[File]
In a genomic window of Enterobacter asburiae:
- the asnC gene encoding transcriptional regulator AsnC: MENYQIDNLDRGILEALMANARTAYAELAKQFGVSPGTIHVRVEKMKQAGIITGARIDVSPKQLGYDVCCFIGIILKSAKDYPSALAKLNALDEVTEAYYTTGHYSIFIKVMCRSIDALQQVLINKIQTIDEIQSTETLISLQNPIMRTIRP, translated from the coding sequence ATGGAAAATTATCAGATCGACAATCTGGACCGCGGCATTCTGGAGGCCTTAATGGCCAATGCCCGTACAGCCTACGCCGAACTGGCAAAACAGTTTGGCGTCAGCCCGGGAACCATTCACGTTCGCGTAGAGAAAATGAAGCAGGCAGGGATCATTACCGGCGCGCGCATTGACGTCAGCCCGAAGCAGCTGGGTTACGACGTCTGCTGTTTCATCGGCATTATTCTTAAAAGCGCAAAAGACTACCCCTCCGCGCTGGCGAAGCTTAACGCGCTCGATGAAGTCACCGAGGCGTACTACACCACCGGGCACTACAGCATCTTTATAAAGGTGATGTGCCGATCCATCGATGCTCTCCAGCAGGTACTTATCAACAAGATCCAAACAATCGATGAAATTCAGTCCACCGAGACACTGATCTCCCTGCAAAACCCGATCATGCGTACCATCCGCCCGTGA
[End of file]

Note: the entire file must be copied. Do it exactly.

In a genomic window of Enterobacter asburiae:
- the asnC gene encoding transcriptional regulator AsnC: MENYQIDNLDRGILEALMANARTAYAELAKQFGVSPGTIHVRVEKMKQAGIITGARIDVSPKQLGYDVCCFIGIILKSAKDYPSALAKLNALDEVTEAYYTTGHYSIFIKVMCRSIDALQQVLINKIQTIDEIQSTETLISLQNPIMRTIRP, translated from the coding sequence ATGGAAAATTATCAGATCGACAATCTGGACCGCGGCATTCTGGAGGCCTTAATGGCCAATGCCCGTACAGCCTACGCCGAACTGGCAAAACAGTTTGGCGTCAGCCCGGGAACCATTCACGTTCGCGTAGAGAAAATGAAGCAGGCAGGGATCATTACCGGCGCGCGCATTGACGTCAGCCCGAAGCAGCTGGGTTACGACGTCTGCTGTTTCATCGGCATTATTCTTAAAAGCGCAAAAGACTACCCCTCCGCGCTGGCGAAGCTTAACGCGCTCGATGAAGTCACCGAGGCGTACTACACCACCGGGCACTACAGCATCTTTATAAAGGTGATGTGCCGATCCATCGATGCTCTCCAGCAGGTACTTATCAACAAGATCCAAACAATCGATGAAATTCAGTCCACCGAGACACTGATCTCCCTGCAAAACCCGATCATGCGTACCATCCGCCCGTGA